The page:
Vertigo, dizziness and balance are all closely related. Many cases of vertigo originate in the labyrinth of the inner ear, where the vestibular system – responsible for detecting motion – is located. Faulty signals in this region cause the body to detect movement when none is occurring, and to make incorrect adjustments that lead to unsteadiness. These symptoms are usually short-lived, but they pose problems to older adults, who are prone to falling. This can result in a serious injury such as a fractured hip, and may even lead to death. All cases of dizziness should be taken seriously.
Why Do I Feel Dizzy?
The labyrinth, a maze-like structure in the inner ear, is made up of the cochlea, semicircular canals and vestibule. These all work together to coordinate the position and movement of the head as it relates to gravity, allowing us to maintain proper balance. When something in the vestibular system goes awry, the brain receives incorrect information and over- or undercompensates. This causes dizziness and vertigo. People often confuse the two, but they each have their own distinct sets of symptoms.
Dizziness causes the sensation of lightheadedness; you may also feel faint and unsteady on your feet. Nausea, confusion, disorientation and the sensation that you are floating are common. This occurs when your blood pressure drops quickly, such as when you rise to your feet from a sitting position too quickly. Conditions that cause dizziness include ear infections, anemia, neurological disorders, inner ear abnormalities and more.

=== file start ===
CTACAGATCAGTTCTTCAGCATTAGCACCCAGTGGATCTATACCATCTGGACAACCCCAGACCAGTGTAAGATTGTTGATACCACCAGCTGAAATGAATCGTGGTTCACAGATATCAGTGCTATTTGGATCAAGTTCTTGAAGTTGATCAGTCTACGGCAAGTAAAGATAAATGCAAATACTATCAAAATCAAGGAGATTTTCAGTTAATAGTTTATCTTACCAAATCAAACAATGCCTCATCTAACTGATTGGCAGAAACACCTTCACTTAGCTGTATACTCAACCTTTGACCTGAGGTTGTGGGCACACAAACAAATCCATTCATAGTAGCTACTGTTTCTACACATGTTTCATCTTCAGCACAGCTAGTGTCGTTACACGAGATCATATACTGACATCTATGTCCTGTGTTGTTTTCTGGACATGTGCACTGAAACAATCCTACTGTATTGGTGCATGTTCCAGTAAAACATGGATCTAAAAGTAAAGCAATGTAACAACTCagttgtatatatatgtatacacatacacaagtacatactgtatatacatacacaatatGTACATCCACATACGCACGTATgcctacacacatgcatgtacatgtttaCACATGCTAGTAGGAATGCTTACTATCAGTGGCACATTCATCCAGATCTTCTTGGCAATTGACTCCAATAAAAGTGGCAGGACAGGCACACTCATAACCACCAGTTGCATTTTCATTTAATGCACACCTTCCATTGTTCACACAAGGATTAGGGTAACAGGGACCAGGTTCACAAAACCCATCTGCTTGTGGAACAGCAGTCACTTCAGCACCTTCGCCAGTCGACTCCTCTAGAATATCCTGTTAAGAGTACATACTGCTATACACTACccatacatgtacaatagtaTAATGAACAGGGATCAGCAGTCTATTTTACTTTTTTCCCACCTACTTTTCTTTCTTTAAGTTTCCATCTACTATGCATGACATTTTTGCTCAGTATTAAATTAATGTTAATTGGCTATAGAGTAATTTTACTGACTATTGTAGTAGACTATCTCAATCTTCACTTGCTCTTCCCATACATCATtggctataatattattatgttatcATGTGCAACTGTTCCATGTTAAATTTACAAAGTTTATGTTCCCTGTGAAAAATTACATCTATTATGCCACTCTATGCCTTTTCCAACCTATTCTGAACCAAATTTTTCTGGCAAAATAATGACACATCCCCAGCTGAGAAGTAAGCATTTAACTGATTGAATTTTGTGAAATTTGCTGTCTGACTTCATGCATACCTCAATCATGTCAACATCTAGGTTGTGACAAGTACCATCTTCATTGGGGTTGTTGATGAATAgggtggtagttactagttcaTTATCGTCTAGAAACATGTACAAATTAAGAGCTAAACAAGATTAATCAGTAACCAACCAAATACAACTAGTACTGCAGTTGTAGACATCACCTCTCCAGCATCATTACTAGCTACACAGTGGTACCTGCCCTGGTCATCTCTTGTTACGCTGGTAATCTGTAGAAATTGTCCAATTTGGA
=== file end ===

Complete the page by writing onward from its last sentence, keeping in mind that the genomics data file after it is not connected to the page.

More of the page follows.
Vertigo sufferers experience the sensation of movement in their surrounding environment, despite the absence of actual motion. In addition to unsteadiness, symptoms might include nausea, vomiting, tinnitus, double vision, fullness in the ear and hearing loss. The leading cause of vertigo is BPPV (benign paroxysmal positional vertigo, a condition in which calcium crystals in the inner ear break loose and float around, sending false positional signals to the brain). Other causes include inflammation of the inner ear, acoustic neuroma, Meniere’s disease, migraine associated vertigo and more.
Getting Dizziness Under Control
In order to successfully treat dizziness, vertigo and balance disorders, it’s important to find the underlying cause. Diagnostic testing is often necessary for a proper diagnosis. Treatment options include medication, physical therapy, occupational therapy, surgery, and vestibular rehabilitation.
If you or a loved one is experiencing dizziness or balance problems, please call our office to set up an appointment. We look forward to serving you.